The Chinese manufacturer, whose entire production capacity is geared to passivated emitter rear contact (PERC) cell technology, stated it will press ahead with huge expansion plans to next year reach 45 GW of monocrystalline silicon ingot and wafer capacity.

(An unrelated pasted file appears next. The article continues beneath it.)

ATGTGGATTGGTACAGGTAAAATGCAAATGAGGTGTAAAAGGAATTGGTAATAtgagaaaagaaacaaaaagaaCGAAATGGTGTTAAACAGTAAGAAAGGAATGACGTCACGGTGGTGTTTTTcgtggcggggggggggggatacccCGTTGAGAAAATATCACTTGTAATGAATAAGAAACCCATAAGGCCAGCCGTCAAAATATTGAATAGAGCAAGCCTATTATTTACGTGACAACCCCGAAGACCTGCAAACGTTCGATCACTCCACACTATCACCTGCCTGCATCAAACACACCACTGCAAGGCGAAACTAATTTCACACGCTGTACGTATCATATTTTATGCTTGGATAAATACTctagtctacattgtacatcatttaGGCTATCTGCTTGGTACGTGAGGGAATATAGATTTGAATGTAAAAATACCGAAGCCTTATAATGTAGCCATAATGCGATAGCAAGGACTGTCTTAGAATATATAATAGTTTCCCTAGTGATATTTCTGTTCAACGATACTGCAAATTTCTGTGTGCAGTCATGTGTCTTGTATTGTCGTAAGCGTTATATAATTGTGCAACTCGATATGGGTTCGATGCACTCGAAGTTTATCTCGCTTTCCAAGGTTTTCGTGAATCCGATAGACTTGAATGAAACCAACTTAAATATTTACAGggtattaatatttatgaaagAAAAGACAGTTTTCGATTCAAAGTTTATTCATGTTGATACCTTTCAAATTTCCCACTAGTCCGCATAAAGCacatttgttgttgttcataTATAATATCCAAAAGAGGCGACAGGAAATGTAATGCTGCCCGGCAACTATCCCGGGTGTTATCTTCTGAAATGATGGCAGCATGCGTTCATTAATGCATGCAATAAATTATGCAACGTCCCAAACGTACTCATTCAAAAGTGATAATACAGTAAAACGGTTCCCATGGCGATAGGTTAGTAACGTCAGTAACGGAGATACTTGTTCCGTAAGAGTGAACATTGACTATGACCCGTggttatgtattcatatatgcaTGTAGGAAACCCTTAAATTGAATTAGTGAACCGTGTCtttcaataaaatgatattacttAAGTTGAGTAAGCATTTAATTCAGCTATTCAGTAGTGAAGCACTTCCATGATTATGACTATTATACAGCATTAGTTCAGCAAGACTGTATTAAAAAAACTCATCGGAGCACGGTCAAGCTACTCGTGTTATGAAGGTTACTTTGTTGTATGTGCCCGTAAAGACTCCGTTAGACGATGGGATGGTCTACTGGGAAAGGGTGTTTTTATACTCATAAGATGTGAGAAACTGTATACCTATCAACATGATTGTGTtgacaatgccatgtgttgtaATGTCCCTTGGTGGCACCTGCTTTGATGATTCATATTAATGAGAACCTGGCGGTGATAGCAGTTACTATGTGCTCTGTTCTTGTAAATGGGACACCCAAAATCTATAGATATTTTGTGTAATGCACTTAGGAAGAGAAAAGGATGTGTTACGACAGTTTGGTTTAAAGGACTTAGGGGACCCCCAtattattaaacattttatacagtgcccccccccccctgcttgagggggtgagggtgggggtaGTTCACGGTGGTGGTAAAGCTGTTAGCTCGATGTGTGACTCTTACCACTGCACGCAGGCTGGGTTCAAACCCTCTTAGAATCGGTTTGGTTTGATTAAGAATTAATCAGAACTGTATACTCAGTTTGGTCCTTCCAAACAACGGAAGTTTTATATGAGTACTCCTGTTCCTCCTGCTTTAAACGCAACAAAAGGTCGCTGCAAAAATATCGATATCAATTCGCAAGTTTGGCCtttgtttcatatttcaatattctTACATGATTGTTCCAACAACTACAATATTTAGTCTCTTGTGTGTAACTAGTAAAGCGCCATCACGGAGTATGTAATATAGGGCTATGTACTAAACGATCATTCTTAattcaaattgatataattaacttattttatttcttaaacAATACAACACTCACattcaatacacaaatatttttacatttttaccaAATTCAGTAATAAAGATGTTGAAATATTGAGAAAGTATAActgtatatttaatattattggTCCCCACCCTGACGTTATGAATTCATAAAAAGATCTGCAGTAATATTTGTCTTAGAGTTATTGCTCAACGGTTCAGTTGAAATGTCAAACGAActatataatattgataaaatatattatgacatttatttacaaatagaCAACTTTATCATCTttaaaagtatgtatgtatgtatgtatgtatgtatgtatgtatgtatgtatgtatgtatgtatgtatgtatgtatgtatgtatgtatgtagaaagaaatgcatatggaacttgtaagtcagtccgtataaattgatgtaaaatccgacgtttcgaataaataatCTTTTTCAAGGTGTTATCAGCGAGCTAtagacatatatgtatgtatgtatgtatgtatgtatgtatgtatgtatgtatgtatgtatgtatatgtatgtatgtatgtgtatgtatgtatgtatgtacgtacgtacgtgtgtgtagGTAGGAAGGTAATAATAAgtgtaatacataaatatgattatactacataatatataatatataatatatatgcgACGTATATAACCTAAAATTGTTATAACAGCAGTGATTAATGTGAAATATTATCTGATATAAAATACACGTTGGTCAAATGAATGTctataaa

Manufacturing boom Heralding the operation of the $328 million Anhui fab, which broke ground in May and was constructed and commissioned by the end of the year, Longi president Li Wenxue said: “In 2019, our company identified a gap between fast-growing global orders and our high-efficiency cell and module capacities. [The] Longi Chuzhou factory will greatly narrow this gap. Besides manufacturing, the factory will also facilitate the transformation of technological and technical achievements to the mass production of new products.”